While growth forecasts for the U.S. and euro area were marked down by 0.2 percentage point, the deepest reductions in advanced economies came in Japan.

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A chart of its historical revision is shown below.

In the report, the IMF warns that a prolonged period of slow growth has left the global economy more exposed to negative shocks and raised the risk that the world will slide into stagnation, saying that “the danger of secular stagnation and an entrenchment of excessively low inflation in advanced economies, as well as of lower-than-anticipated potential growth worldwide, has become more tangible.”

So how does one avoid this crunch? More QE, ZIRP, NIPR and so on, of course:

Monetary policy should remain accommodative where output gaps are negative and inflation is too low. In addition, given the uncertain effects of product and labor market reforms on prices, and amid persistent low inflation in many countries, strong and credible monetary policy frameworks are essential. Specifically, such frameworks—including quantitative easing or negative deposit rates, where  relevant—can keep medium-term inflation expectations anchored and ease the zero-lower-bound constraint on policy interest rates, thus preempting risks that structural reforms will create deflation, increase the real interest rate, and weigh on aggregate demand in the short term.

And then there is of course the helicopter.

According to Bloomberg, “the weaker outlook is likely to weigh on finance ministers and central bankers from around the globe, who gather in Washington this week for spring meetings of the IMF and World Bank, as well as a Group of 20 session.” The IMF’s recommendation to maintain monetary stimulus will, however, make it easier to do just that with Lagarde’s blessing. After all whatever hasn’t worked so far, will surely work eventually. Just do more of it.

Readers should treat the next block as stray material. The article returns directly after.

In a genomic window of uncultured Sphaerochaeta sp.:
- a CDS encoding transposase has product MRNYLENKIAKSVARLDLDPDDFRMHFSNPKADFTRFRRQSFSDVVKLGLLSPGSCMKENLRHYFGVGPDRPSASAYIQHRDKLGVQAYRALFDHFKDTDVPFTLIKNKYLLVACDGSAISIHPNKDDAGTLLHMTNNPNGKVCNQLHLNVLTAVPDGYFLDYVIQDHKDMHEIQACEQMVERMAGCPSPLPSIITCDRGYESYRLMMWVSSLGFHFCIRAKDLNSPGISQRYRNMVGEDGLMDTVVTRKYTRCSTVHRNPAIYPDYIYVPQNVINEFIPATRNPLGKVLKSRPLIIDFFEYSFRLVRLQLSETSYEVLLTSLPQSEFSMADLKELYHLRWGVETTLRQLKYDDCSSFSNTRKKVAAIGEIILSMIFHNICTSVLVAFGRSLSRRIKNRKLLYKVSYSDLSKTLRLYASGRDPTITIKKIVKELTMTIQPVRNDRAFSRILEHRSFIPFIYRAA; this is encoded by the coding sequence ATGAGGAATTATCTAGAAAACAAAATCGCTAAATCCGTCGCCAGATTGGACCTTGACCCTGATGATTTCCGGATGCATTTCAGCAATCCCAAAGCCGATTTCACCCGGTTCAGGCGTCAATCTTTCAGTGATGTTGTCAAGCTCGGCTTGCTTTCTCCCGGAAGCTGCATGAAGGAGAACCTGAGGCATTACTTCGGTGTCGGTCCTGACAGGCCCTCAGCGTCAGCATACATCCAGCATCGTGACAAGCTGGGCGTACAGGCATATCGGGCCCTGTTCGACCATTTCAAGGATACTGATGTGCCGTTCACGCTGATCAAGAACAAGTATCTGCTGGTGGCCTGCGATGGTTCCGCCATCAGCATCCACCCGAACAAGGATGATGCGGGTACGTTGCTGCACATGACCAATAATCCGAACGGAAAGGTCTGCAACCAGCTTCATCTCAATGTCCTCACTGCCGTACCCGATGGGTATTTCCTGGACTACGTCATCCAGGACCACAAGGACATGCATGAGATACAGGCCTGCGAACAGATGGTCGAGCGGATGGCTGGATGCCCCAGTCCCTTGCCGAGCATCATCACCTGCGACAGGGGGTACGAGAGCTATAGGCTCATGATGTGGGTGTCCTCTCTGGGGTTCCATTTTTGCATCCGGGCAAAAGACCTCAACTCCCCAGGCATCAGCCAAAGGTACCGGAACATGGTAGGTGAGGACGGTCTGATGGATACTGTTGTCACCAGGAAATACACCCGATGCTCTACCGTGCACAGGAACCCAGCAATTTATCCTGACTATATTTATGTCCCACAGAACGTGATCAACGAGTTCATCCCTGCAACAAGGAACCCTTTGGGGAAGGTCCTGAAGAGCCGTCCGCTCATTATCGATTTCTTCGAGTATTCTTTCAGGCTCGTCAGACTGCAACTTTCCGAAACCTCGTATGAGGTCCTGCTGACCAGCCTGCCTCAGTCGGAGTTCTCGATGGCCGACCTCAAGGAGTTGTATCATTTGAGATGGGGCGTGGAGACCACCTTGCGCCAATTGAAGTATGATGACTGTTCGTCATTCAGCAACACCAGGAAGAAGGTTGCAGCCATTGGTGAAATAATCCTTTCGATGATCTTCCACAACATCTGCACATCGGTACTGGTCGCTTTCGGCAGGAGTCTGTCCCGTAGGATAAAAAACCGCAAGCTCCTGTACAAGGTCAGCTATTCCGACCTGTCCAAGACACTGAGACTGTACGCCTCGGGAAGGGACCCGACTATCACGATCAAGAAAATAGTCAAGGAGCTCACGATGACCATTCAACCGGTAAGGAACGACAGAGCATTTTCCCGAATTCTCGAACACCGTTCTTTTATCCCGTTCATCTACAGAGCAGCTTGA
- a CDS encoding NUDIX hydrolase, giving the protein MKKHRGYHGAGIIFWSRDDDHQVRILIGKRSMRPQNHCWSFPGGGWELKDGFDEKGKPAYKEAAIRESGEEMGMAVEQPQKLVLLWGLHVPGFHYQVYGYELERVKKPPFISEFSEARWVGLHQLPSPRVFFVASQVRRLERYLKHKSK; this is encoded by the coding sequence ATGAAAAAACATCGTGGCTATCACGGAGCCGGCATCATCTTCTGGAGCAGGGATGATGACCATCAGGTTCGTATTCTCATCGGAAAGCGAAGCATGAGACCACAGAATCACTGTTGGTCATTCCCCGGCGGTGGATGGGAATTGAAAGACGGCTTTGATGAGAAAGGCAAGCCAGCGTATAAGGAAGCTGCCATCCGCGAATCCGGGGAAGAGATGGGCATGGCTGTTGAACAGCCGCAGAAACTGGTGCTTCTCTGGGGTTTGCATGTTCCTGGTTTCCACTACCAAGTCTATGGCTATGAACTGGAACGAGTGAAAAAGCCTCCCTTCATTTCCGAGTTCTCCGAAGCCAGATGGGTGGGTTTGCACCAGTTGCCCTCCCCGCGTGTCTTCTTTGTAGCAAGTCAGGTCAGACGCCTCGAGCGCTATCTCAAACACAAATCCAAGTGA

Here are some of the associated remarks:

“Growth has been too slow for too long,” IMF chief economist Maurice Obstfeld said in remarks prepared for a press briefing. “There is no longer much room for error.”

“But by clearly recognizing the risks they jointly face and acting together to prepare for them, national policy makers can bolster confidence, support growth, and guard more effectively against the risk of a derailed recovery,” he said.

The IMF cited among the biggest risks as a “return of financial turmoil itself, impairing confidence and demand in a self-confirming negative feedback loop.”

The fund cited several political and geopolitical pressures, including the rise of populism in the U.S. and Europe; the U.K.’s June referendum on whether to stay in the European Union; and large-scale refugee inflows that add to strains in Europe.

Oddly, there was no mention of failed central planning as the only real risk that matters, because unless somehow Yellen et al. have found a way to print trade, it will continue getting worse as the IMF’s own forecast of global trade growth confirms: as of this moment, 2016 and 2017 trade is projected to grow by a paltry 3.1% and 3.8%, down 0.3% for both from just 4 months ago.

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